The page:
Natural Facial Salves
Sunday, February 17, 1–3pm
Member $36, Non-member $50; materials included.
Make an all-natural herbal salve blended with essential oils to nourish your skin and brighten your complexion year-round.

American Eden: David Hosack, Botany, and Medicine in the Garden of the Early Republic Talk & Book-Signing
Sunday, February 17, 1:30–2:30pm
Member $10, Non-member$20
A National Book Award for Nonfiction finalist, American Eden tells the story of Hamilton’s – and Burr’s – personal physician, whose passion for botany would lead him to conduct groundbreaking pharmaceutical research and found America’s first botanical garden.

Herbal Tea Blending
Saturday, February 23, 9:30–11:30am
Member $36, Non-member $50; materials included.
Taste samples of delicious herbal teas for health and healing, then blend your own handcrafted tea made from organically grown and sustainably harvested herbs.

Herbal Tinctures
Saturday, February 23, 1–3pm
Member $36, Non-member $50; materials included.
Discover how to extract the most beneficial compounds from herbs, roots, and flowers into an alcohol-based preparation. You will make your own herbal tincture to take home.

A Modern Look at Medieval Remedies
Saturday, February 23, 1:30–2:30pm
Included with Admission
Did you know that modern microbiologists have recently started testing medieval medical recipes? That one made of garlic and onion has tested as highly effective against the MRSA bacteria, long known as treatment-resistant? Did you know that scientists have proven there is truth to the story about soil in Northern Ireland that was believed by early peoples, including Druids, to have medicinal qualities? Learn about these studies in addition to other connections among disability, disease, and natural remedies in the medieval world.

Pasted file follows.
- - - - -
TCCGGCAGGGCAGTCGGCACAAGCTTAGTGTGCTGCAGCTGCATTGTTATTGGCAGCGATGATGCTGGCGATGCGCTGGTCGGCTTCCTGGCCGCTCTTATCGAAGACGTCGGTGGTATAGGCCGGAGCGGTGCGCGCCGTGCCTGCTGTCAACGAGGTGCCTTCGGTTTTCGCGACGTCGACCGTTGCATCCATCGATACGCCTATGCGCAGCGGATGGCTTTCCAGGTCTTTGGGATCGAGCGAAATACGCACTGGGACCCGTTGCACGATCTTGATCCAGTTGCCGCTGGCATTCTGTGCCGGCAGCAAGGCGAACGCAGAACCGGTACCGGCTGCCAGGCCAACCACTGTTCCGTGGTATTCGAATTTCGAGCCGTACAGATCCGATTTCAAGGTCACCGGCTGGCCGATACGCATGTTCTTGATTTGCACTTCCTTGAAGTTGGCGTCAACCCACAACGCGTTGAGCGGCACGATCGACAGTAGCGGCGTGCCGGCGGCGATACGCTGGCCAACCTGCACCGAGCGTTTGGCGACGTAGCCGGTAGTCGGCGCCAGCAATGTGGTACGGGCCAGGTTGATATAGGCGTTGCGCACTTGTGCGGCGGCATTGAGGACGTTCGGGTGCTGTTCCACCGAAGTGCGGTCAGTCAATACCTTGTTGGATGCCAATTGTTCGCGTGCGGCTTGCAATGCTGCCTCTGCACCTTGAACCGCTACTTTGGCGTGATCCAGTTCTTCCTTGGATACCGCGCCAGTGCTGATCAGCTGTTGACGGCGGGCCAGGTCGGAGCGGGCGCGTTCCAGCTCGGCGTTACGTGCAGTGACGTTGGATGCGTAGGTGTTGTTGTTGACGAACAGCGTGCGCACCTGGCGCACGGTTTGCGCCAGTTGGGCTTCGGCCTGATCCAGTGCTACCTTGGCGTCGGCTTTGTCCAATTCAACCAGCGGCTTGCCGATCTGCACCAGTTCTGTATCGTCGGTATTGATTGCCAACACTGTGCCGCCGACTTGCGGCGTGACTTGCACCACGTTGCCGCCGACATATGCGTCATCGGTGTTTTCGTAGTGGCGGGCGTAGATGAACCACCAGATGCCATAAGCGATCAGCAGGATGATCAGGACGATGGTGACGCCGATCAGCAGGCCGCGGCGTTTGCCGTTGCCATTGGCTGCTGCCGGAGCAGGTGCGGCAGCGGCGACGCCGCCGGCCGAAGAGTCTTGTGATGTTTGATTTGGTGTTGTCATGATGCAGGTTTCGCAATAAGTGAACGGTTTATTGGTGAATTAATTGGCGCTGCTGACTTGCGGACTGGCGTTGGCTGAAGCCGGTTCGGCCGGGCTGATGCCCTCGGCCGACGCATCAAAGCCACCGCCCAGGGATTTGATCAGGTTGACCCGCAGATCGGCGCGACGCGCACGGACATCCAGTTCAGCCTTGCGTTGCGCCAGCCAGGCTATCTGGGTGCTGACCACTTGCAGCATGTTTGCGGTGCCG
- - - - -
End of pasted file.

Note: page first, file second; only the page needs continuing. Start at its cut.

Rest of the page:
Growing a Home Medicine Garden
Sunday, February 24, 12:30–3:30pm
Member $50, Non-member $64; materials included.
This hands-on workshop will identify some of the most useful medicinal plants and teach you how to grow and use them. Participants will sow medicinal seeds and take them home. Co-sponsored with Herbal Community of Central Mass

Creating Sanctuary: Sacred Garden Spaces, Plant-Based Medicine, and Daily Practices to Achieve Happiness and Well-Being: Talk & Book-Signing
Sunday, March 3, 12:30–1:30pm
Member $10, Non-member $20
Part inspiration, part how-to, this engaging guide includes ideas for designing a healing space, 50 medicinal plant profiles, recipes for herbal remedies and self-care rituals, and loads more.

The Stillroom Garden
Sunday, March 3, 2–4pm
Member $36, Non-member $50; materials included.
In the 16th century, the stillroom was where plants were preserved and preparations were made to assure the health and well-being of a household. This costumed, interactive presentation explores how herbs were used back then and offers participants a chance to make their own herbal elixirs.

Please note that Tower Hill’s parking capacity is limited. Carpooling is always encouraged especially on high volume days. To find out more about our plans to expand our parking, please click here.